The first question presented under the exceptions is whether the doctrines of waiver and estoppel, arising out of the knowledge and acts of agents, apply to mutual assessment companies as to the old line insurance companies.

The decisions in this State show that mutual insurance companies and fraternal benefit societies are governed by the same rules of law as the old line insurance companies. McBride v. Mut. Ins. Co., 55 S.C. 589, 33 S.E., 720; Sparkman v. Supreme Council, 57 S.C. 16, 35 S.E., 391; Thompson v. Piedmont Mut. Ins. Co., 77 S.C. 486, 58 S.E., 341; Morrison v. Benev. Ass'n, 78 S.C. 398, and in Hankinson v. Piedmont Mut. Ins. Co., 80 S.C. 392; Plunkett v. Piedmont Mut. Ins. Co., 80 S.C. 407.

Appellant contends that this rule should not apply to conditions affecting the essence of the contract, the risk assumed, such as a subsequent incumbrance. We see no reason in making the distinction contended for by appellant. The mutual insurance company is a distinct entity as a corporation, and, like other corporations, must act through agents. The knowledge acquired by its agents within the apparent scope of their authority ought to be imputed to it as in the case of any other principal. Certainly until the delivery of the policy the applicant is not a member of the mutual association and cannot be presumed to even know the constitution and by-laws of the association, much less to be bound thereby, and experience teaches that he acquires very little knowledge of the constitution and by-laws after membership.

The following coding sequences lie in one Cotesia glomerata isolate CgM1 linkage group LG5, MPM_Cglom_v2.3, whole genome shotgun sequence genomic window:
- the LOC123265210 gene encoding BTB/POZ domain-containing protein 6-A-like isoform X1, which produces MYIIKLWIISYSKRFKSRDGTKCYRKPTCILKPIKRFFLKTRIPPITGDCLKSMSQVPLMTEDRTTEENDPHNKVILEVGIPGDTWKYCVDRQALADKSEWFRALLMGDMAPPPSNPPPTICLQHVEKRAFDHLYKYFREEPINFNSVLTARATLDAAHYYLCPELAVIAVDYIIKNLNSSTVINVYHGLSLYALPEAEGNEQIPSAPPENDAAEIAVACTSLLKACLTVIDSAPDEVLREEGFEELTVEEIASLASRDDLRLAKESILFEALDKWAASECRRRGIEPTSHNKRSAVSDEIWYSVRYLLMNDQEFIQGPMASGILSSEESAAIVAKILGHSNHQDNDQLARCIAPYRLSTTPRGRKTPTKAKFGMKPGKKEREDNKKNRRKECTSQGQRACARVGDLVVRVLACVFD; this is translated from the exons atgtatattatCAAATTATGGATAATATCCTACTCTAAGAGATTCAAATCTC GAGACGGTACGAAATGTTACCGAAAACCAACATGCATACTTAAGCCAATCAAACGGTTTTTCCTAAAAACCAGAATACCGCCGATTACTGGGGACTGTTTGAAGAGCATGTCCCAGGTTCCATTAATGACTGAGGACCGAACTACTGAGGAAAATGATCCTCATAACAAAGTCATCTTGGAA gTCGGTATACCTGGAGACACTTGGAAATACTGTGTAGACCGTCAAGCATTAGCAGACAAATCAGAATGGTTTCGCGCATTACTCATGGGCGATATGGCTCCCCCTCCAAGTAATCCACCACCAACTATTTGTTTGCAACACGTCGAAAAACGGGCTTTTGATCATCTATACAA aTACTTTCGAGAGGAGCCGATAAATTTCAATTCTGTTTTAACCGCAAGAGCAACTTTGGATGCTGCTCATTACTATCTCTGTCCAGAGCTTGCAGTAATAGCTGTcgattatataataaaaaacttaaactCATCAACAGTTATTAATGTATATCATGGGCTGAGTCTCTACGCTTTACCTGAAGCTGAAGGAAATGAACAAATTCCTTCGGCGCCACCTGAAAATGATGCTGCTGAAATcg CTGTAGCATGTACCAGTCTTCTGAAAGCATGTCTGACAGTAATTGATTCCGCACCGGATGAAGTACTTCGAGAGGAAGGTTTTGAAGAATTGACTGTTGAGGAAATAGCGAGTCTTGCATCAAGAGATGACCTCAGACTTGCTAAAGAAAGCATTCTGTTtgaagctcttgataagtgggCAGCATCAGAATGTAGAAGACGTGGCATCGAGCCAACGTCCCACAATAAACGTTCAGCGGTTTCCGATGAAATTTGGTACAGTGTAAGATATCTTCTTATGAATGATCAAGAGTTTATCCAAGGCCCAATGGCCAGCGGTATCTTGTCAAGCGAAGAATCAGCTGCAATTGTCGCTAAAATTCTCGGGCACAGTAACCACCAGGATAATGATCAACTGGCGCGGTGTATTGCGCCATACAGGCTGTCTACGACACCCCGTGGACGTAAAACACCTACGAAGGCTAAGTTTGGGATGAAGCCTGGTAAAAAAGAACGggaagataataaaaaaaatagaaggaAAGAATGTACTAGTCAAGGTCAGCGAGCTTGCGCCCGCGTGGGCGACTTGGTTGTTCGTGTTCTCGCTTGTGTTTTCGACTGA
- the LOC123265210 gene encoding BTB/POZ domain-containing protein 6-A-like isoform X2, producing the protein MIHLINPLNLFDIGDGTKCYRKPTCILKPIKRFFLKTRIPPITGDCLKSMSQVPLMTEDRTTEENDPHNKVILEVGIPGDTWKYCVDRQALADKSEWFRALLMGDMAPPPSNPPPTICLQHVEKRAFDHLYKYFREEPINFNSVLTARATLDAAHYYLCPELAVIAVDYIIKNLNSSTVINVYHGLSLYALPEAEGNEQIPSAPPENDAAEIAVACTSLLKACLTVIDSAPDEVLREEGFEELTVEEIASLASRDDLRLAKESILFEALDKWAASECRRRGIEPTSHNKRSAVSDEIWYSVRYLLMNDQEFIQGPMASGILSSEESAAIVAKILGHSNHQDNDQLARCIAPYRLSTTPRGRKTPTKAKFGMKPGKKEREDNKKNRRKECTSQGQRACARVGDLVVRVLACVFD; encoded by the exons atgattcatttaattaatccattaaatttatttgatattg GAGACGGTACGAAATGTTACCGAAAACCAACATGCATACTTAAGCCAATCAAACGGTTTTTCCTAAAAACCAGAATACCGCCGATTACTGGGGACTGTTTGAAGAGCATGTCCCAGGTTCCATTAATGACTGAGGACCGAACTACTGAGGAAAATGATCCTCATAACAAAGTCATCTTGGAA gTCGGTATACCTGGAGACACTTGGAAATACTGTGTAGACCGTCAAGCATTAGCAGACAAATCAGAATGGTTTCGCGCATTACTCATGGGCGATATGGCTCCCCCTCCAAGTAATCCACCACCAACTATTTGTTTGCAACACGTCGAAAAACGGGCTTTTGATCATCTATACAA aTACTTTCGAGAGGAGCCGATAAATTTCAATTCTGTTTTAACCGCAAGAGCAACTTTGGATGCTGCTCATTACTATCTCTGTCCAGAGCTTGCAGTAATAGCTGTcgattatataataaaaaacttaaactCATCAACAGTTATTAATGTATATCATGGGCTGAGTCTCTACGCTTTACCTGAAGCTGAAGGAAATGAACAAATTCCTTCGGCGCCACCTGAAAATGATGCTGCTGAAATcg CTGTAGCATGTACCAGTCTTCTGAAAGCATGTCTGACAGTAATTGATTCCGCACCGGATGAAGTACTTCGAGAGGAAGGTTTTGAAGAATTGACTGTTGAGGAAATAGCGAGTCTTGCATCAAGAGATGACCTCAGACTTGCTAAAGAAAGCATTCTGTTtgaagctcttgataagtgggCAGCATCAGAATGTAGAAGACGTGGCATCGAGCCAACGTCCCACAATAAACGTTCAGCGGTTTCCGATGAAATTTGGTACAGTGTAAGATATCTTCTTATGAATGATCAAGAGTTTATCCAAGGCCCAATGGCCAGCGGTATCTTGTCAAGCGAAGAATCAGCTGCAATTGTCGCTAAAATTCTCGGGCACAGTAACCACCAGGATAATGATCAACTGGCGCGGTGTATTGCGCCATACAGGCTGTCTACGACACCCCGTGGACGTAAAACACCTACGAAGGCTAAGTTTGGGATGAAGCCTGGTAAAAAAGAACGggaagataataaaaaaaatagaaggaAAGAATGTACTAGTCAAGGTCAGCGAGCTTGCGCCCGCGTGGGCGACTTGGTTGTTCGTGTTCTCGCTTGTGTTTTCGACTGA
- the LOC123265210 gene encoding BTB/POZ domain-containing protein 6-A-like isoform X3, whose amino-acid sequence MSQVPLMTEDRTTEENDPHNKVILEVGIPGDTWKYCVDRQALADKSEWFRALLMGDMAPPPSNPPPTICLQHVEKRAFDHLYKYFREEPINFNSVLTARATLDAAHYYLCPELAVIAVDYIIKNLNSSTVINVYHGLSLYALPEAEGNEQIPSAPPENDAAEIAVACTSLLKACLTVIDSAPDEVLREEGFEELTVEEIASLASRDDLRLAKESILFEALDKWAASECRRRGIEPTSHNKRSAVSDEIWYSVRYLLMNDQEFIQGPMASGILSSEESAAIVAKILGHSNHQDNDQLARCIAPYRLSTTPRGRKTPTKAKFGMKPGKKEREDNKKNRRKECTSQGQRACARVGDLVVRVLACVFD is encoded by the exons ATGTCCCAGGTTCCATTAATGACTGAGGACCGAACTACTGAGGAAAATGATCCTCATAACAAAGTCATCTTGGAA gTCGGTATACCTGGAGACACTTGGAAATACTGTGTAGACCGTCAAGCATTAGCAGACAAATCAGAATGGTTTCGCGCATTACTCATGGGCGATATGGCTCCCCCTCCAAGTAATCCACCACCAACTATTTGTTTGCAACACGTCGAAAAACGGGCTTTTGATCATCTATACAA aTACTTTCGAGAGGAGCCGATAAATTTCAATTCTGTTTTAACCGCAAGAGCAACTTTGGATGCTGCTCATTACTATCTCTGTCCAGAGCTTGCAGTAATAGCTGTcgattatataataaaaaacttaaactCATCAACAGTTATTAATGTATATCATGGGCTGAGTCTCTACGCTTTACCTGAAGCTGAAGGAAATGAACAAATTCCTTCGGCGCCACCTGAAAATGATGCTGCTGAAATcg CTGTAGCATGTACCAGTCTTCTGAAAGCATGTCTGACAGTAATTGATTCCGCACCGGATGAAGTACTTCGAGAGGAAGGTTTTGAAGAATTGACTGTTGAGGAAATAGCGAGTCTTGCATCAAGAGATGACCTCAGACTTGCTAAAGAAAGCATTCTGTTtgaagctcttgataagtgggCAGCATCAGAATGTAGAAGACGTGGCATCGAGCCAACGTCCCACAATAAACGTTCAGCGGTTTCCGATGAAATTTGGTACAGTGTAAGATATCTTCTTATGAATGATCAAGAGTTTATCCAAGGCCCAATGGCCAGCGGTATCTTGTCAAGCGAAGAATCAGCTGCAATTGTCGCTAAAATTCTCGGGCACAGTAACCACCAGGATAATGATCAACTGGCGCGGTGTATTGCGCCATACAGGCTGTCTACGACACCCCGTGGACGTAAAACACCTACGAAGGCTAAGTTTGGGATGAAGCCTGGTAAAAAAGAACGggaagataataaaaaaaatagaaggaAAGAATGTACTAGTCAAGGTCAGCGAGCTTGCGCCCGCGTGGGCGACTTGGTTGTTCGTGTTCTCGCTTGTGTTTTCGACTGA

The agent and applicant are not upon equal terms of knowledge. The applicant is generally ignorant of the powers of the agent and the special rules by which the solicited contract is to be controlled. The agent is generally expert in these matters, and common honesty and fairness demand that the applicant be not misled, to his injury by the agents in one kind of association as well as the other, whether the subject matter of waiver and estoppel relate to the form or the substance of the contract.

Another question involved is whether the knowledge and representations of the agent in this case can be the basis of waiver or estoppel, since they did not relate to a known or existing fact, but to something intended to be done in the future.